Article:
Tarrytown Music Hall (TMH) has long been a performance space for diverse musicians. However, like other venues, the historic theater had to shut its doors last year due to the pandemic.
“The Covid shutdown is the biggest challenge we have faced during my almost-two-decades as director…Our earned revenue disappeared overnight,” says TMH’s Executive Director Bjorn Olsson. Now, despite the prolonged closure, TMH is still alive.
During the pandemic, the theater focused on staying connected with patrons by offering as many programs as possible. Livestreamed concerts have been a resourceful method of providing entertainment for its members, and a chance for local and emerging artists to perform.
However, Olsson says that the online format does not compare to live performances. He explains that the pandemic reminded him of how indispensable and irreplaceable live performances are: “Performance art is a form of communication. When you are in an audience, you are participating.”
Now the theater’s curtain has finally gone back up. World-renowned classical violinist Joshua Bell kicked off the in-person performance season with a fully packed audience this past June. All audience members were vaccinated and were able to experience the performance without masks.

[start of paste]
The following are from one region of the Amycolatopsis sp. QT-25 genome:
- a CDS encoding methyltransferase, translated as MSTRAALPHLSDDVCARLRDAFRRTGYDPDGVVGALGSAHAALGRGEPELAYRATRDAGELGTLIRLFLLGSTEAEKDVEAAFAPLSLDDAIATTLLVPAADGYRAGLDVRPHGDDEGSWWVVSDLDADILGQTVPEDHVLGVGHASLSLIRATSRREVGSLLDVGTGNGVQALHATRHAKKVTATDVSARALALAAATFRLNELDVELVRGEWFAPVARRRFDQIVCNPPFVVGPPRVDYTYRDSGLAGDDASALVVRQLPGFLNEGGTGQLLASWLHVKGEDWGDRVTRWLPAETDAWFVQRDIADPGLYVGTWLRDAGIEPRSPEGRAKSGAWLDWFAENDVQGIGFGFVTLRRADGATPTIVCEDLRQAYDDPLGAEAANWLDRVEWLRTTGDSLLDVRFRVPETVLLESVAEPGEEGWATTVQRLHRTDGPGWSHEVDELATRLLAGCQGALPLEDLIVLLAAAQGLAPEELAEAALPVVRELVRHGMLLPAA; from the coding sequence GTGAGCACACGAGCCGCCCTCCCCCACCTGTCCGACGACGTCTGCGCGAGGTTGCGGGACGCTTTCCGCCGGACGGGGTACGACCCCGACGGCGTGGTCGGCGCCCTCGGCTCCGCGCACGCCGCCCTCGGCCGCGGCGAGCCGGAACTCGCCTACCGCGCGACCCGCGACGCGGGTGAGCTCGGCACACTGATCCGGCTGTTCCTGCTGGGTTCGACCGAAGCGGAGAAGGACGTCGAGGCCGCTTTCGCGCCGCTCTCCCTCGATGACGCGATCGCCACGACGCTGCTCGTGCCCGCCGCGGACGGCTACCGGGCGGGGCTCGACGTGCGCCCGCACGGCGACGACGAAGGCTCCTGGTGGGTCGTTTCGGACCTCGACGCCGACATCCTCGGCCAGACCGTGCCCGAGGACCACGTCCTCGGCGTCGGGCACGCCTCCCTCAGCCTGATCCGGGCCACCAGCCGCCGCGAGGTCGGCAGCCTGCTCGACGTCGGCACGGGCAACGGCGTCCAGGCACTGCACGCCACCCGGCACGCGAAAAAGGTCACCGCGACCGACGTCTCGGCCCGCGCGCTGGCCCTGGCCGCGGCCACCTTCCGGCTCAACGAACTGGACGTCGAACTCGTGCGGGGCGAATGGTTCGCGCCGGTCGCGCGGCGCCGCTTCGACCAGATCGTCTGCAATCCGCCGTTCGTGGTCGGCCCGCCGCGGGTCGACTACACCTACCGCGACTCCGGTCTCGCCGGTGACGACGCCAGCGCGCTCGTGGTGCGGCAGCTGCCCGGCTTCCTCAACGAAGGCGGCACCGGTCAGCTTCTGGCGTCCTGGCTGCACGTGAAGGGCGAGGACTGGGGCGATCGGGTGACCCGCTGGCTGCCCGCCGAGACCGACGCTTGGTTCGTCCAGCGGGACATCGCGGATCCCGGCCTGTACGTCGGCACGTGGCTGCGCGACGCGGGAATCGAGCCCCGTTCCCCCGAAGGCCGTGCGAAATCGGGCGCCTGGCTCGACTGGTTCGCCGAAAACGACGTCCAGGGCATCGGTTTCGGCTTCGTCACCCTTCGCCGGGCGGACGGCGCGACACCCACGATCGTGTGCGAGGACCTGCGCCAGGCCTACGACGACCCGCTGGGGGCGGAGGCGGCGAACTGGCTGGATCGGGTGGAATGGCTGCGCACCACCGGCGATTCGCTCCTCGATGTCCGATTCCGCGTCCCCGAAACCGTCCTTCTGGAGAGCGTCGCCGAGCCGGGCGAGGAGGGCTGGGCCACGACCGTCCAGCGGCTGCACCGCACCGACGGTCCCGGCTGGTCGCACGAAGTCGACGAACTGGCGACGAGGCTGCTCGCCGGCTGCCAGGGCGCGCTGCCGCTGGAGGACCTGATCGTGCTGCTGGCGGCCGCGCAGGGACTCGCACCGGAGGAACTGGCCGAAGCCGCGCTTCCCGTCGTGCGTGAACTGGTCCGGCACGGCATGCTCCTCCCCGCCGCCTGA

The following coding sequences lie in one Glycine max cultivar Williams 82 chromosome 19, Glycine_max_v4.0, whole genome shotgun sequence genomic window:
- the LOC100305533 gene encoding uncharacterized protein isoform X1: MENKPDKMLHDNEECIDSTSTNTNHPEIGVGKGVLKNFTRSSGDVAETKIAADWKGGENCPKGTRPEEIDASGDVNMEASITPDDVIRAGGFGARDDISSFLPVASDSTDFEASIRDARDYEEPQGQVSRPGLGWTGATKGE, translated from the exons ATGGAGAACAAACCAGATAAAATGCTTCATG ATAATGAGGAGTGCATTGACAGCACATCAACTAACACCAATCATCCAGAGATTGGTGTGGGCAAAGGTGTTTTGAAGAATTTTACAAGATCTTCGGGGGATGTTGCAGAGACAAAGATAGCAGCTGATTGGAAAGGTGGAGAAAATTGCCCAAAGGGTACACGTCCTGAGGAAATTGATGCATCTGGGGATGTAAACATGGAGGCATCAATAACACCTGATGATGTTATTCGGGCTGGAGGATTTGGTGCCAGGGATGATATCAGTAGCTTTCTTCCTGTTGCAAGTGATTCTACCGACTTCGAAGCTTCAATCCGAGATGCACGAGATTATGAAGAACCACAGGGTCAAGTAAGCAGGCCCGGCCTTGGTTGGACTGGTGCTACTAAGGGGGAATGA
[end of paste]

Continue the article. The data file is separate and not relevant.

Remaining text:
“It was one of the best shows we’ve seen in the theater. Everyone was so happy that music was back.”
According to Olsson, TMH will continue to follow the safety guidelines that New York State issues. It is not certain whether any restrictions will remain after the state has reached the 70 percent vaccination rate, but TMH’s concerts will be open to all audiences and health protocols will be updated as official guidelines are provided.
The theater has a lively line-up of shows and concerts this summer and fall. Audiences can look forward to an in-person concert by legendary English rock band Squeeze on August 14. Breakers will perform a tribute concert to Tom Petty (July 9); and Eaglemania performs hits by The Eagles (July 30). Other live tribute concerts will feature the music of the Grateful Dead and the Rolling Stones on August 8 and 13, respectively. Singer-songwriter Willie Nile, who has played with notable artists Bruce Springsteen and Carole King, will take the stage with special guest and singer-songwriter James Maddock (August 21).
Along with the pandemic ending, Olsson hopes for great performances, not just at the Music Hall, but at all arts venues in Westchester. He adds, “We could have a great performance arts year in front of us.”
A version of this article first appeared in the July-August issue of ArtsNews, ArtsWestchester’s monthly publication. ArtsNews is distributed throughout Westchester County. A digital copy is also available at artsw.org/artsnews.